Creating a supplemental pack¶
Supplemental packs can be created containing existing RPMs provided they meet the requirements given below. If standard packages that are not shipped in XenServer are to be included, these should be from the appropriate CentOS distribution that the XenServer dom0 is based upon. In XenServer 7.3, this is CentOS 7.2. Alternatively, components can packaged as RPMs using a custom spec file.
If a pack will only contain drivers, it is normally known as a XenServer Driver Disk. However, the mechanisms used to build and install a driver disk are the same as for any other supplemental pack. One key point is that for drivers, the source code must be provided to the DDK, in order that the drivers be compiled for the correct kernels. For other pack components, no such compilation is necessary.
Syntax of build-update¶
All supplemental packs are constructed using the
This provides a simple way to provide metadata about the pack, by taking a number of options and arguments.
The significance of each one is discussed in the sections that follow.
Apart from the metadata switches, any further arguments to
build-update are taken to be names of the RPMs to be included in the supplemental pack.
Name, vendor, and version information¶
Basic details concerning the pack authoring organization, name, and version number must be provided. The relevant switches are:
--uuid: a universal unique identifier generated by the uuidgen command.
--label: an identifier that identifies the pack.
--text: a free text string describing the pack (enclosed by double quote marks).
--version: the pack version (likely to be of the form 1.2.3).
Declaring Pack dependencies¶
Supplemental Packs should describe the version of XenServer to which they are compatible. This is done using the
A brief example¶
As an illustration of how
build-update works, pack authors can create an example pack by placing all constituent RPMs in a directory:
mkdir packages cd packages cp /root/rpmbuild/RPMS/x86_64/helloworld-1.0-1.x86_64.rpm .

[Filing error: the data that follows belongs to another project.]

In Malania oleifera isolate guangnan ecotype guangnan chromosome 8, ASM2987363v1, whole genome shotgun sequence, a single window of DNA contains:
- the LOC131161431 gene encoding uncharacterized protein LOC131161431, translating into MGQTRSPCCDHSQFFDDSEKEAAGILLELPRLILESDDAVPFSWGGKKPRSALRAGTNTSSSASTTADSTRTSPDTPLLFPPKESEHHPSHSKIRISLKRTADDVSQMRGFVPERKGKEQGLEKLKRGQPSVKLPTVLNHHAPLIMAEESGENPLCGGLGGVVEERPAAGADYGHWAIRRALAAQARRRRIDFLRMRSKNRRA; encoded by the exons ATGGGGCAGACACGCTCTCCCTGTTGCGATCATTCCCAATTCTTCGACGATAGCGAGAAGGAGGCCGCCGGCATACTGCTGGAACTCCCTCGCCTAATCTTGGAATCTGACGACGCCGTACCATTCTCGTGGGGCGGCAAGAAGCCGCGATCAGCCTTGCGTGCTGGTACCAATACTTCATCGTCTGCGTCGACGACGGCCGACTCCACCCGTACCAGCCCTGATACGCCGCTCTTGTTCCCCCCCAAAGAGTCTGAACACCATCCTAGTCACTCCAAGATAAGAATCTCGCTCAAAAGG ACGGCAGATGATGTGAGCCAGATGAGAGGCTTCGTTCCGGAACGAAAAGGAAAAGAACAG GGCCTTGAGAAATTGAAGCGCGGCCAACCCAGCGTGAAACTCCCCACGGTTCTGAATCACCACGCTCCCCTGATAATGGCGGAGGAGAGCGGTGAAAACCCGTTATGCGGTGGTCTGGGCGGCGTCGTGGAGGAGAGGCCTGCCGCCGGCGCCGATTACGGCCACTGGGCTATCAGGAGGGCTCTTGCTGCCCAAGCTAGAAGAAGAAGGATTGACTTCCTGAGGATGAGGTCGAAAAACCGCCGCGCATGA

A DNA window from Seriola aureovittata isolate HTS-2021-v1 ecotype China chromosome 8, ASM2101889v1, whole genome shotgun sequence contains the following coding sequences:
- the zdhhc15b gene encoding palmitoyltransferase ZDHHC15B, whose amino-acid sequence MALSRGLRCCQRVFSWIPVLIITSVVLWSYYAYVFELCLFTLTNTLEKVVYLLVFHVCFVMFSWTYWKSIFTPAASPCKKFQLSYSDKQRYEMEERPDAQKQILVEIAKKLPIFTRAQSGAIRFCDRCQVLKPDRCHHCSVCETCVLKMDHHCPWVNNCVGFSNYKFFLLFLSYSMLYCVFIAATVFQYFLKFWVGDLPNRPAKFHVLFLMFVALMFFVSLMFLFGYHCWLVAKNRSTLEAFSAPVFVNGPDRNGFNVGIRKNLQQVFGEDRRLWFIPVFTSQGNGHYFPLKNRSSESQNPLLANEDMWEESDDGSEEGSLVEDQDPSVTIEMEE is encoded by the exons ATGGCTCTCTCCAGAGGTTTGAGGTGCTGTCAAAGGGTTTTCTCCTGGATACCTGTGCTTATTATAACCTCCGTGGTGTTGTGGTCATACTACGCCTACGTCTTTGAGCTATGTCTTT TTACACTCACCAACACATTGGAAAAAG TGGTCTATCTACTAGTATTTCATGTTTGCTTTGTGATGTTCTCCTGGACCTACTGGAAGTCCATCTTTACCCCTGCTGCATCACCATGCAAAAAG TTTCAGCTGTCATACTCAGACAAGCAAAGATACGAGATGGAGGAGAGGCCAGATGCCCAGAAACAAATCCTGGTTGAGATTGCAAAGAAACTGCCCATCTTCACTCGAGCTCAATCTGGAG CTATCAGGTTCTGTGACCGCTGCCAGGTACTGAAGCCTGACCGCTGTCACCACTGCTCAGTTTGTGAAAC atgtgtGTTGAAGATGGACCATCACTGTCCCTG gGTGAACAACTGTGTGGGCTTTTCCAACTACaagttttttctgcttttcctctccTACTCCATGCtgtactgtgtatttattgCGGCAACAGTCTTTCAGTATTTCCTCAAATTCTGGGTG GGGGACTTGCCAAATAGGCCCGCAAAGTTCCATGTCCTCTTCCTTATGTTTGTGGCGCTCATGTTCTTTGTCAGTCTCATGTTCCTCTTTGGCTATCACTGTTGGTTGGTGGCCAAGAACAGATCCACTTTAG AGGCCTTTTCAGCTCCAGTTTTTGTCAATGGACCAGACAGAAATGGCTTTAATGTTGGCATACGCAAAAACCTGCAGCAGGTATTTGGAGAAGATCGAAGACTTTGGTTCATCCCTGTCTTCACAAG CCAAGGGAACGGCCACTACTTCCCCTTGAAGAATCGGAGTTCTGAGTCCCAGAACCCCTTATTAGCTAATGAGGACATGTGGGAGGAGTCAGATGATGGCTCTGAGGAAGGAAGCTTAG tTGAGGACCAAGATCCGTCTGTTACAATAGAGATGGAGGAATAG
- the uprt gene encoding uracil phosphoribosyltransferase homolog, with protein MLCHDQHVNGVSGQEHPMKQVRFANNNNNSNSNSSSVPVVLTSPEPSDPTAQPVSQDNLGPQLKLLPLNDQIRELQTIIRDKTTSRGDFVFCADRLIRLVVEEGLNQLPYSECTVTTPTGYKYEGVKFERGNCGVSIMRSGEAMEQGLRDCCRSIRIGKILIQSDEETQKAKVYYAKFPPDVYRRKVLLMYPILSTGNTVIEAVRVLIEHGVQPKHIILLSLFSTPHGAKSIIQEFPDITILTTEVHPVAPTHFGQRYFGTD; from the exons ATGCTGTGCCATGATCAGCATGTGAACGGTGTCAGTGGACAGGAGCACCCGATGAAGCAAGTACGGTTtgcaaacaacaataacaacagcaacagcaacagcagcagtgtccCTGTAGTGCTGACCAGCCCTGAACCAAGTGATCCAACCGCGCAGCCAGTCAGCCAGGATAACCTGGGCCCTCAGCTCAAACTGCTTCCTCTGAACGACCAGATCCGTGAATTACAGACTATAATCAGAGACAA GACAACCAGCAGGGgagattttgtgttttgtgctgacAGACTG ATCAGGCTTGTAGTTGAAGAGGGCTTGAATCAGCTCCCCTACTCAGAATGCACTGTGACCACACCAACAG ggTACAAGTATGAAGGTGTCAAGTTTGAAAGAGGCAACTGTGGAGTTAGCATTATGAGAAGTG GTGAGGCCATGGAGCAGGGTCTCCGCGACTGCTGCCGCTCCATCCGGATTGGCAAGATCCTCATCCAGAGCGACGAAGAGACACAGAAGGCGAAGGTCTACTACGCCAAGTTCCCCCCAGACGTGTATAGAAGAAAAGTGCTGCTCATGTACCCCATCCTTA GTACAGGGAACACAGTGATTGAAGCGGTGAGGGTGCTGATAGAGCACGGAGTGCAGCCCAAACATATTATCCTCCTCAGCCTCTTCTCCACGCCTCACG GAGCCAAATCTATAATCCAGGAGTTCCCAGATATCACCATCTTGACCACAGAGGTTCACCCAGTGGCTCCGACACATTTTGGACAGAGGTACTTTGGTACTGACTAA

The pack metadata is then created, using the script.
build-update --uuid 3fbce6cf-5cd2-4d32-9602-e8122c562169 --label example pack --version 1.0.0 \ --description "An Example Pack" --base-requires "product version=7.3.0" \ --key "Example Updates (update) <firstname.lastname@example.org>" --keyfile /root/RPM-GPG-KEY-XS-DDK-TEST \ -o example.iso *.rpm
A CD image should then be made from the contents of this directory.
Adding files to Server Status Reports¶
XenServer provides a convenient mechanism for users to collect a variety of debugging information when opening a support case, known as a Server Status Report in XenCenter, or
xen-bugtool on the CLI.
To aid partners in supporting their supplemental packs, it is recommended that pack authors add to the list of files collected as part of these Status Reports, using the method outlined below.
Server Status Reports can include not only files, such as logs, but also the outputs of any normal scripts or commands that are run in the control domain (dom0).
For convenience, the items collected as part of a Report are divided into categories.
For example, the Network Configuration category collects the output of tools such as
ifconfig, as well as network configuration files.
Citrix recommends that pack authors create new categories if appropriate, but also consider adding to existing categories.
As an example, partner Acmesoft, who produce software that manages the configuration of a special network card, might wish to create a category called Acmesoft, under which various Acmesoft-specific log files are collected. However, they might also wish to add (other) files related to networking to the Network Configuration category, as it makes most sense from a user perspective that they be collected as part of this category.